HB 2005: A New Expanded Focus on Equal Pay
Now signed into law, House Bill 2005 (the “Equal Pay Act”) expands and addresses equal pay discrepancies among women, minorities, and other protected class employees.
The Equal Pay Act makes it an unlawful employment practice to:
- discriminate between employees on the basis of a protected class in the payment of wages or other compensation for work of comparable character;
- pay wages or other compensation to any employee at a rate greater than that at which the employer pays to employees of a protected class for work of a comparable character;
- screen job applicants based on current or past compensations; or
- determine compensation for a position based on current or past compensation of a prospective employee.
The Equal Pay Act lists “protected class” to mean race, color, religion, sex, sexual orientation, national origin, marital status, veteran status, disability, or age. The Equal Pay Act further defines “work of a comparable character” to mean work that requires substantially similar knowledge, skill, effort, responsibility, and working conditions in the performance of work, regardless of job description or job title.
The Equal Pay Act does allow employers, however, to pay employees at differing compensation levels where the difference in compensation is based on a bona fide factor, such as: a seniority system, a merit system, quantity or quality of production, workplace locations, education, training, experience, or a combination of those factors.
Employers will also be required to post a notice of the Equal Pay Act’s requirements, and the Bureau of Labor and Industries has been asked to make available to employers a template meeting the requirements of the notice.
While passage of the Equal Pay Act received a majority of legislative votes, it will undoubtedly create some implementation and operational challenges, particularly as employers will no longer be able to ask applicants or current employees about their salary history until after the employer makes an offer of employment to the prospective employee that includes an amount of compensation.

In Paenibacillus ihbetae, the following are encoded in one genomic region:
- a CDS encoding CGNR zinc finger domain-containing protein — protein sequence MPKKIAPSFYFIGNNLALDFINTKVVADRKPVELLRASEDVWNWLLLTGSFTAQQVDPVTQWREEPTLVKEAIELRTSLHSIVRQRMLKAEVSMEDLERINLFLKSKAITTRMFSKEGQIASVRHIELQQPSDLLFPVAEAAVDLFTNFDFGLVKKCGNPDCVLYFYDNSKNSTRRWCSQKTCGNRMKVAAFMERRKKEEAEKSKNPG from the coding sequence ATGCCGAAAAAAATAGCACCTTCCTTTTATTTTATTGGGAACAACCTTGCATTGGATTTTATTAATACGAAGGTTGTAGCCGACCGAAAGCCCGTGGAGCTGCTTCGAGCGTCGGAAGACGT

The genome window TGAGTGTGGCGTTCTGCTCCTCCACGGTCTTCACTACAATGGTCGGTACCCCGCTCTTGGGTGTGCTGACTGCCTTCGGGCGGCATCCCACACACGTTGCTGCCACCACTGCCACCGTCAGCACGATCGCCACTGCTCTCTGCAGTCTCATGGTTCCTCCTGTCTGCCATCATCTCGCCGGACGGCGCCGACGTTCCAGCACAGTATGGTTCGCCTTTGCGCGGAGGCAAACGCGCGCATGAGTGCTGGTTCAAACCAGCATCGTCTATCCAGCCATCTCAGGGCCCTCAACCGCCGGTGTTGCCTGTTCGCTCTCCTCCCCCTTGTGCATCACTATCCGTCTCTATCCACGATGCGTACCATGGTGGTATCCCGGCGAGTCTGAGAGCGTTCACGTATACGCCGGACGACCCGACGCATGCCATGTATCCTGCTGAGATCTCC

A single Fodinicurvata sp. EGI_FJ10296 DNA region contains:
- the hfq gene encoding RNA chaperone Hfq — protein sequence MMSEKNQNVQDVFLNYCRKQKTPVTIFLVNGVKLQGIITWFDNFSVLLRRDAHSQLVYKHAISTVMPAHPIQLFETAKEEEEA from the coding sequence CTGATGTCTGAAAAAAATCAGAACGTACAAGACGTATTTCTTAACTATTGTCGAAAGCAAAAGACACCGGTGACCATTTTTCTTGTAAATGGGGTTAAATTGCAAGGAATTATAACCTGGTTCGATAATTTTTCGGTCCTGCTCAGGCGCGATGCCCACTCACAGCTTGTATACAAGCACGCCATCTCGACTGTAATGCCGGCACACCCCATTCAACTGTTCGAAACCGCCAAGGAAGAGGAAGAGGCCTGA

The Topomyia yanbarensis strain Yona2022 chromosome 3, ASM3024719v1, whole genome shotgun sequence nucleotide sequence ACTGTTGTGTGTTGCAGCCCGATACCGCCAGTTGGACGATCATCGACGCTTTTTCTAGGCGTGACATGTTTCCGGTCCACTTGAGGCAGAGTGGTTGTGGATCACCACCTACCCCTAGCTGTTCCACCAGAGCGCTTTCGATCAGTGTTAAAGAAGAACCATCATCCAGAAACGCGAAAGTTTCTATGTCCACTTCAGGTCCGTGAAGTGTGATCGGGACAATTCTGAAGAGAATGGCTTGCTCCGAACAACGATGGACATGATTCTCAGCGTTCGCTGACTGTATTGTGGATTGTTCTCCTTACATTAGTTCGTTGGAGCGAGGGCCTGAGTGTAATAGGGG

The legislature set out an implementation timeline that employers will need to be aware of and adhere to in order to address compliance concerns. For instance, as of September 2017 (91 days following the day the Legislative Assembly adjourns), employers will no longer be allowed to seek salary history from applicants or current employees. On January 1, 2019, most of the Equal Pay Act’s provisions expanding protections and amending causes of action take effect, including requiring posted notice and making it unlawful to pay different wages, screen job applicants, or determine compensation based on an applicant’s current or past compensation. On January 1, 2024, employees will have a right of action against employers that seek an applicant’s or current employee’s salary history.
HB 3008: Adds Penalties for Employers That Compel, Coerce, or Induce Employees to Complete False Wage and Hourly Documents
Signed into law, House Bill 3008 states that an employer may not compel, coerce, or otherwise induce or attempt to induce an employee to create, file, or sign documents that contain hours of work or compensation received that the employer knows are false. This bill further provides a private cause of action for violations, allowing for an award of actual damages or $1,000 for each violation, including attorneys’ fees and costs. Importantly, the new law defines each pay period in which a violation occurs or continues to occur as a separate violation. HB 3008 becomes effective January 1, 2018.
SB 398: Requires Employers to Provide Notice to Employee of Earned Income Tax Credits
Senate Bill 398, also signed into law, requires employers to provide written notice to each employee of both state and federal earned income tax credits. The notice must (1) be in English and in the language the employer typically uses to communicate with employees; (2) be sent annually with the employee’s W-2 forms; and (3) provide website addresses for the Internal Revenue Service and the Department of Revenue where the employee can find information about state and federal earned income tax credits. SB 398 becomes effective in September 2017 (91 days after the 2017 legislative session adjourns sine die).
Employers should immediately take steps to review their employment applications, hiring and payroll processes, and employment policies to ensure compliance with Oregon’s new laws.